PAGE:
Did a tablecloth ever thought it could become a robe? Because it was labeled a 'tablecloth' once, doesn't mean it hasn’t got the capacity to develop into something different, something even more useful and beautiful.

Whole new worlds open up; when we allow ourselves to change the way we see things. By changing our perspectives we create freedom of mind and matter. This gives us a huge range of possibilities. It’s therefore that we up-cycle cotton. What if we would use what already exists?

This change of perspective, does not only count for products and materials. It also applies to the potential that lies within each of us, the possibility of becoming the best versions of ourselves. To change our perspectives about our situations, make bold decisions and follow our hearts. When you read this, you have probably had all the possibilities to follow an education. Reading, writing and maths have been part of your up bringing. It is most likely that you have everything in reach to become the best version of yourself, if you just let yourself be, overcome your fears and doubts and start do-ing. Not everybody in this world has easy access to education. In economically under-developed countries the illiteracy is high. Children start working at an early age, making it harder to educate their selves and to develop to their full potential.

'A thousand blues' thinks broader and reaches further and encourages you to do the same. Not only by wearing one of our garments and therefore pay for the education of a child in Burkina Faso (one garment - one year) but by changing your perspective, on clothing, the world, it's people and your own life.  A life, full of possibilities for you and for everyone.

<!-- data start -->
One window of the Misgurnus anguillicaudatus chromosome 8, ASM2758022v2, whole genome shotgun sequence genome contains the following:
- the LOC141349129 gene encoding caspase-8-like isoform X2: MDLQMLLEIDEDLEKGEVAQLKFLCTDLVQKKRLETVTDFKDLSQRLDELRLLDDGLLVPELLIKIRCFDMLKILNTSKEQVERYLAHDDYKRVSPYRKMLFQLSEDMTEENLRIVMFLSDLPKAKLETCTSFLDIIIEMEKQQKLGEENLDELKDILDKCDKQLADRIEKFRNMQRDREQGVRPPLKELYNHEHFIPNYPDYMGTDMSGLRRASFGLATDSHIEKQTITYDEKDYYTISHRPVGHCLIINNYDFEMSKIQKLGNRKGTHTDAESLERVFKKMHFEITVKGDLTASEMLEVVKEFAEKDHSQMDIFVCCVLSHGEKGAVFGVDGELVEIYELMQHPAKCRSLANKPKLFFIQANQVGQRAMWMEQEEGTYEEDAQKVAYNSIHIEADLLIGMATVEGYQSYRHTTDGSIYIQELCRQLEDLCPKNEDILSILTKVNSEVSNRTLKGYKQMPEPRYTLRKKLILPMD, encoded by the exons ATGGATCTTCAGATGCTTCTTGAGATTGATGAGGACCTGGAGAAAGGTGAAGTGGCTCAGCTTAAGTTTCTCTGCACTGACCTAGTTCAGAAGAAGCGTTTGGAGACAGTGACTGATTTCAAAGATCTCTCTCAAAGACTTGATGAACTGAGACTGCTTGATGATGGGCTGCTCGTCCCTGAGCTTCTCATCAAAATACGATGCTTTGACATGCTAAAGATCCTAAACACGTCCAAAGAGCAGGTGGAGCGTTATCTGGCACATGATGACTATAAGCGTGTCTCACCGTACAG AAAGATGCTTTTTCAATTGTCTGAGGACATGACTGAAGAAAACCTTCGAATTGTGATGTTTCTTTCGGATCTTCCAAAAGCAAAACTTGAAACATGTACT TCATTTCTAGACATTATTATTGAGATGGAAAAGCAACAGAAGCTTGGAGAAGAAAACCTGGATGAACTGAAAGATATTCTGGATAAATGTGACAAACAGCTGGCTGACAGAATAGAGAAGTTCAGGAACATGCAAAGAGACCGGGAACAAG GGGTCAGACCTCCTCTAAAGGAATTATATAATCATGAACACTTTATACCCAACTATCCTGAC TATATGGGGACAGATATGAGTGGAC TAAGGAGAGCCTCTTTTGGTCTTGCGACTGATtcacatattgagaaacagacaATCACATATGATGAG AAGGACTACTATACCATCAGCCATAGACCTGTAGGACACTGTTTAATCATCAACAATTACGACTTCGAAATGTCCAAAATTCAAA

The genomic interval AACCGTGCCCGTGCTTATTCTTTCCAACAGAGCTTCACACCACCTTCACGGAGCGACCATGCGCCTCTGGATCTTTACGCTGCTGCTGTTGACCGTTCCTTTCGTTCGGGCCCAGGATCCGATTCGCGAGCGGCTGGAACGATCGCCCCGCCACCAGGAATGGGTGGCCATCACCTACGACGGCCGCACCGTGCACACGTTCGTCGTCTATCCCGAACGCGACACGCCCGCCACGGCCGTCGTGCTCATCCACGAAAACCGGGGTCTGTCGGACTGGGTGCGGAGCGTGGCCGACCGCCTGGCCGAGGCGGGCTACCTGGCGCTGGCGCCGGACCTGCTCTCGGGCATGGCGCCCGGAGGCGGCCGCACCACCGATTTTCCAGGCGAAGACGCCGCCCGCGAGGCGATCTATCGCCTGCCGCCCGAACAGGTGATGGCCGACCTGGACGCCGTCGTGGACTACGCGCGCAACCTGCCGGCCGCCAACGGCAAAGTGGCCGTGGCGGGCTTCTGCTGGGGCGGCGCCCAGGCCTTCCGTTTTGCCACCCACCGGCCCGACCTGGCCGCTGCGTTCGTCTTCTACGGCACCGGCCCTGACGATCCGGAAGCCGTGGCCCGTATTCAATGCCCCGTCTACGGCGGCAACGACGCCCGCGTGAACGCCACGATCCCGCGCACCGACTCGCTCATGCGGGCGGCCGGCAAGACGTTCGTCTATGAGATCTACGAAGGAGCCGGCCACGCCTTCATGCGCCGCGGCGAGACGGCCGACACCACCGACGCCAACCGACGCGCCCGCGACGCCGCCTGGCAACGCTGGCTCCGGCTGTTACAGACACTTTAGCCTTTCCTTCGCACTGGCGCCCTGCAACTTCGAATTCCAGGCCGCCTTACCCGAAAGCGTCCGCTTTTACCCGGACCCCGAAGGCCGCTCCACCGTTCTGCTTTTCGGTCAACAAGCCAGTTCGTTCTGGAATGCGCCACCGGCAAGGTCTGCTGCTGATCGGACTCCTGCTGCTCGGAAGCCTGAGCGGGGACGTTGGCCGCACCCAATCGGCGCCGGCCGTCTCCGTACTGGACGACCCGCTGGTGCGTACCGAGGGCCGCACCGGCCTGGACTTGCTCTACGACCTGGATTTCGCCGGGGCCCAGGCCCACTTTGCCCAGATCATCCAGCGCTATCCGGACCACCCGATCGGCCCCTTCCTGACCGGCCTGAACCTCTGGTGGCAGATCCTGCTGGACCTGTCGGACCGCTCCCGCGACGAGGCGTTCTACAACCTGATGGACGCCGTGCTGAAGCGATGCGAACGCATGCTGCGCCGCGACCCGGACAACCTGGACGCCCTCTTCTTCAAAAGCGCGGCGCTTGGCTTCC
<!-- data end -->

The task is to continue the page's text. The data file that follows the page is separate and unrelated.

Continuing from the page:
If we work together to educate all of our children into wise, earth-loving, heart-following human beings, we might be able reach a place where there is enough food, education, healthcare and peace for everybody on this planet without depleting her resources and her people. Therefore it’s important to be aware of the parallel world we don’t see but is there and we’re constantly part of. We are connected with everything and everyone in this universe by the bricks of our homes, the clothes we wear, the cars we drive and the food that is on our plates. The sun and the moon, the earth and it’s people have conspired all their energy and efforts to produce and bring to you, the products that are surrounding you, this very moment. Isn’t that awe inspiring? It’s therefore that raising a child, does not take a village, it takes the entire world nowadays. Where other parts of the world are able to provide for us, but not too much (anymore) for their selves, it’s where we come in. What can we do, to do our part? To restore the balance? We can start by buying ethically, sustainable produced goods and foods. Products that are not only making us happy but also the people who made them. Products made with hands, which received enough money to feed their families, send their children through university and to live a good life. We would love you to think about how you want to be connected with the earth and her people? Where do you want to put your money, time and energy? What is the potential in you that you are not using?